Chancellor Rishi Sunak will use next week’s Budget to expand England’s £4bn Levelling Up Fund across the devolved nations, adding an extra £800m in the process.
Chief secretary to the Treasury Steve Barclay said making the fund – announced in November’s Spending Review – UK-wide would allow the government to target funding “more efficiently and responsibly” between different parts of the country, irrespective of administrative boundaries.
The fund is designed to drive regeneration in “left behind” areas by investing in local infrastructure that has a “visible impact” on people and their communities. It will run from the 2021-22 financial year to 2024-25.
The Treasury said the fund would supersede existing local growth funding streams, such as the Local Growth Fund, Pinch Points Fund, and future rounds of the controversial Towns Fund – which has drawn flak for the way in which ministerial discretion was used to select areas to participate.
It added that the fund would work in tandem with the the UK Shared Prosperity Fund to ensure a package of government support that invested in skills, infrastructure and innovation at local, regional and national level.
Barclay said extending the fund to include Scotland, Wales and Northern Ireland would mean that “no community in the United Kingdom” would be left behind.
“We are committed to levelling-up opportunities right across the United Kingdom so that all communities can benefit from our future prosperity,” he said.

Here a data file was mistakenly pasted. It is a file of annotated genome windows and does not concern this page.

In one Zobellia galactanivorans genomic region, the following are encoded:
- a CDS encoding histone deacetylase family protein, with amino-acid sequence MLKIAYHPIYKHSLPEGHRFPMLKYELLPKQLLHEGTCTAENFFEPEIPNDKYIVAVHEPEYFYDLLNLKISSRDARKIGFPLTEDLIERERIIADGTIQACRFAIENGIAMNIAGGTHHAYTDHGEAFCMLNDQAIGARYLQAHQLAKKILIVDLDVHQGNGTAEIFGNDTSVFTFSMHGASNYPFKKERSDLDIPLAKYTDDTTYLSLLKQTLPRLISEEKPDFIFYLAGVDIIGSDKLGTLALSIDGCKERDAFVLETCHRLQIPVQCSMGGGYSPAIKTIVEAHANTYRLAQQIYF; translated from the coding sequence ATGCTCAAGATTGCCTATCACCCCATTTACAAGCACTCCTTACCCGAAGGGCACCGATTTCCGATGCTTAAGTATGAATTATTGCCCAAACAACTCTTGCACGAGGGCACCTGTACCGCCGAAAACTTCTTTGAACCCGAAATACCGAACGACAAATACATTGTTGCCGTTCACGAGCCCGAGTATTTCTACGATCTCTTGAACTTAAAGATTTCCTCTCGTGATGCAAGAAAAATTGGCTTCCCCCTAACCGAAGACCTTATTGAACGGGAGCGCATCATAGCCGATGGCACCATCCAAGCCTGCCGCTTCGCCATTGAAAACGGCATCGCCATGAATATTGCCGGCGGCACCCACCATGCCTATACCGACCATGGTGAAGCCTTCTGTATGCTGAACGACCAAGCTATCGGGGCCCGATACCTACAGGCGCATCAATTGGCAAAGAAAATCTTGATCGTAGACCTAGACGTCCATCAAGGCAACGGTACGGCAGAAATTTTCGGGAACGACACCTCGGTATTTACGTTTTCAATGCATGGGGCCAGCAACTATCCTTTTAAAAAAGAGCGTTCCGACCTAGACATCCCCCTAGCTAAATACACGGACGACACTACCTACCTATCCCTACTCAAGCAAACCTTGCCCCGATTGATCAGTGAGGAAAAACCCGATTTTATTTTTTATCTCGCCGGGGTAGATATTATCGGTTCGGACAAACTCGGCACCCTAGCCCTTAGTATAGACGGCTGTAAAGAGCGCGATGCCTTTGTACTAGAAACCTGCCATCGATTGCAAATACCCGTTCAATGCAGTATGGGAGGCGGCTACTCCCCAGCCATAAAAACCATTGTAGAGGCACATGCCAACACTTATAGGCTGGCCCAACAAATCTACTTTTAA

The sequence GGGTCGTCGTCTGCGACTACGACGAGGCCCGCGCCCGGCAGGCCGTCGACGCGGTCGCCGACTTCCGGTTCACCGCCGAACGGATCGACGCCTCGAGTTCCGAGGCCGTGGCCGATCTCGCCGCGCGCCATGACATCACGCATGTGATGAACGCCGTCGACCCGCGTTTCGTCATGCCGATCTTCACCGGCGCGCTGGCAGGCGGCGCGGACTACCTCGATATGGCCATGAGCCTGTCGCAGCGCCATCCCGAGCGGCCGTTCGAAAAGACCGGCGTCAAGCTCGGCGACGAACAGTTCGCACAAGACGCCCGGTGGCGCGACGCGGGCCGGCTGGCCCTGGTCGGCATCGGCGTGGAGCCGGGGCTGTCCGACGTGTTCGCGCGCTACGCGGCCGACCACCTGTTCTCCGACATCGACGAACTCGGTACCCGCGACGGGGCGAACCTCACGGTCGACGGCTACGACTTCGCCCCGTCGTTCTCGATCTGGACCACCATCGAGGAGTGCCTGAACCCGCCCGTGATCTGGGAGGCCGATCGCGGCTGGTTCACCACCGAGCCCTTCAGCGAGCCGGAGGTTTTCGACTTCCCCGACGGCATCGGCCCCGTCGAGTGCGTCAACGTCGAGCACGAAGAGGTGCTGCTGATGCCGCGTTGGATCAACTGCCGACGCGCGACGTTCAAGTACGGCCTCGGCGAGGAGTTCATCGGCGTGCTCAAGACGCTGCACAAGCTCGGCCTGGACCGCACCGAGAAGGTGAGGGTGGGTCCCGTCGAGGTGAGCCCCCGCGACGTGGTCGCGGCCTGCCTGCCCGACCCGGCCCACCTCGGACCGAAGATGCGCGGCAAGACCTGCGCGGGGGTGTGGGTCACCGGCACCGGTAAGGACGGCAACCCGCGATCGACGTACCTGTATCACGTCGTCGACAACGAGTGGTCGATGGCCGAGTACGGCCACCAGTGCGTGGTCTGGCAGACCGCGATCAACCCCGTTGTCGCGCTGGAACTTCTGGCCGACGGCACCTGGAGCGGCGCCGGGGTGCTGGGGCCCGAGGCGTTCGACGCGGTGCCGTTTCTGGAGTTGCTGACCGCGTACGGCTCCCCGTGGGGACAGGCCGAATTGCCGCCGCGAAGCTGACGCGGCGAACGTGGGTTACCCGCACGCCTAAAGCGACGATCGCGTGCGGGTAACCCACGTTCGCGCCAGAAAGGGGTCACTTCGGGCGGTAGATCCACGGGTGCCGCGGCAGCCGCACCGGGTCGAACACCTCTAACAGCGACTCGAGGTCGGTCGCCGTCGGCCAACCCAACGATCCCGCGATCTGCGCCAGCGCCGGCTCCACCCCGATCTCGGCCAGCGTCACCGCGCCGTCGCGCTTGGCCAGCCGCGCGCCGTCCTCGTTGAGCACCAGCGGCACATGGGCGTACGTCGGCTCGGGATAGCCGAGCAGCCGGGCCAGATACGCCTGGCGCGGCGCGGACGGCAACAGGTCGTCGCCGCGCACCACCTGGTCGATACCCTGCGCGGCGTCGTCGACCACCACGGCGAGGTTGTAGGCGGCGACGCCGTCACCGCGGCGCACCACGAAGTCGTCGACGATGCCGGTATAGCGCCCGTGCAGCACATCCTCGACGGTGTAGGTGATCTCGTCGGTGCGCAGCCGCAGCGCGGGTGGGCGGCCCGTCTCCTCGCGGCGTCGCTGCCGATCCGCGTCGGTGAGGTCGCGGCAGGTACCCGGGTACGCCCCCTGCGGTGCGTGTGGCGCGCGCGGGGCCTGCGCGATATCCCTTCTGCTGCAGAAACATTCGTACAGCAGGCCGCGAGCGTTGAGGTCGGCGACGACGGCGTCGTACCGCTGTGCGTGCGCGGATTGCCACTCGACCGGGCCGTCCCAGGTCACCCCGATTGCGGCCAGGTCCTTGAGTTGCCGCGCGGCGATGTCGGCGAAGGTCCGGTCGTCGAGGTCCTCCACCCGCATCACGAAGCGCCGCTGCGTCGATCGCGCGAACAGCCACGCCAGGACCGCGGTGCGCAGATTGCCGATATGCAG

“Our levelling-up fund will back local projects to improve everyday life for millions of people and we look forward to working with all areas to boost local economies.”
Kirsten Oswald, the Scottish National Party’s deputy leader at Westminster, said the expansion of the Levelling Up Fund represented a “naked power grab” on the part of the UK government.
“Rather than passing on funding through Barnett consequentials – which could have seen Scotland receiving its share totalling around £400m – the Tories are intent on dismantling devolution and taking control, with absolutely no clarity over how much will be spent in Scotland,” she said.
“It is utterly shameful that the Treasury is promoting its Levelling Up Fund not long after it cut Scotland's capital budget at the Spending Review by 5% – leaving Scotland to deal with the challenges posed by Covid and Brexit with one hand tied behind our back.”
In a written statement to parliament, Barclay said the government would use the financial assistance powers in the UK Internal Market Act to deliver the expanded Levelling Up Fund, and that cash would be allocated competitively.
“Further details on how the gund will operate will be published at Budget,” he said.